Segregated Witness

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SegWit

Segwit.png
Full titleSegregated Witness (Consensus layer)
BIP numberBIP 141
TypeMiner-activated softfork
PurposePrevent unintended transaction malleability

Deployment

Signalling bitBit 1 "segwit"
Starttime2016-11-15 00:00:00
Timeout2017-11-15 00:00:00
Supermajority95% of last 2016 block period
Lock-inBlock #479708
2017-08-08 19:05:58
ActivatedBlock #481824
2017-08-24 01:57:37
Segregated Witness (abbreviated as SegWit) is an implemented protocol upgrade intended to provide protection from transaction malleability and increase block capacity. SegWit defines a new structure called a witness that is committed to blocks separately from the transaction merkle tree. This structure contains data required to check transaction validity but is not required to determine transaction effects. In particular, signatures and redeem scripts are moved into this new structure, which does not count towards the traditional 1 MB block size limit. Instead, a new weight parameter is defined, and blocks are allowed to have at most 4 million weight units (WU). A byte in the original 1 MB zone of the block weighs 4 WU, but a byte in a witness structure only weighs 1 WU, allowing blocks that are technically larger than 1 MB without a hardforking change.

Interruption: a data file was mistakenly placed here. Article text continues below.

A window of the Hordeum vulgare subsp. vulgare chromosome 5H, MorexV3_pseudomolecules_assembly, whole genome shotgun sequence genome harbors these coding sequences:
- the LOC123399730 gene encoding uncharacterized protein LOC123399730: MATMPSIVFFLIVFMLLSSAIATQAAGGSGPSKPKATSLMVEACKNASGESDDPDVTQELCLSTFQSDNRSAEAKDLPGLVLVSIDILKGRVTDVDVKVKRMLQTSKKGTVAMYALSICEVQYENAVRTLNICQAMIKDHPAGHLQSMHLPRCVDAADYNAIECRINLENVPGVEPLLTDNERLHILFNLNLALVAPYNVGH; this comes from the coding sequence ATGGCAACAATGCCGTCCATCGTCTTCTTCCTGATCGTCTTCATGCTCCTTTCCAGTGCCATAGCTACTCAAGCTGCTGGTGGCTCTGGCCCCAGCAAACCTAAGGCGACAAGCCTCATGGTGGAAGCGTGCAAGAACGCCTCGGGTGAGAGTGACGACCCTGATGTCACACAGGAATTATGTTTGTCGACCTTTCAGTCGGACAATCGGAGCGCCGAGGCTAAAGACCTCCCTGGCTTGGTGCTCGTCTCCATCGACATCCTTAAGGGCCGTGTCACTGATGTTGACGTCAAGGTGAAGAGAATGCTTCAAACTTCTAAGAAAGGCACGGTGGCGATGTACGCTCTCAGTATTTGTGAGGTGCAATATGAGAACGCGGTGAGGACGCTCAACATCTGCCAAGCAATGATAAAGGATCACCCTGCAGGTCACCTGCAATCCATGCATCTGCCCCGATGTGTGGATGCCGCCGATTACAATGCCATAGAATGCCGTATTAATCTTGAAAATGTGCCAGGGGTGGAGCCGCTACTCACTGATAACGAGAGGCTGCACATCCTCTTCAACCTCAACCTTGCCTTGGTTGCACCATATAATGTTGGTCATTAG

After the successful activations of OP_CLTV and OP_CSV, SegWit was the last protocol change needed to make the Lightning Network safe to deploy on the Bitcoin network.

Because the witness structure contains Script versioning, it is also possible to make changes to or introduce new opcodes to SegWit scripts that would have originally required a hardfork to function without SegWit.

Question: "How do I get cheaper transactions?"

One of the features made available by segwit is a larger maximum block size. Since a block can hold more data, transactions that can use that new space may be cheaper than they would if the older and smaller maximum block size was still enforced. To get cheaper transactions, you have to:

  1. Install a SegWit-supporting wallet.
  2. Receive money on new SegWit addresses, which start with 3. You must generate new addresses; your old addresses will never be SegWit addresses. Note that not all addresses starting with 3 are SegWit addresses, and it is impossible to tell just from looking at an address whether it is a SegWit address.
  3. Whenever you spend BTC which you have received via SegWit addresses, you will receive the SegWit discount. If you send a transaction spending some BTC received via non-SegWit addresses and some BTC received via SegWit addresses, you will receive a partial discount. The destination address doesn't matter.

There are no compatibility issues: non-SegWit wallets can send BTC to SegWit addresses, and SegWit wallets can send BTC to non-SegWit addresses.

See Also

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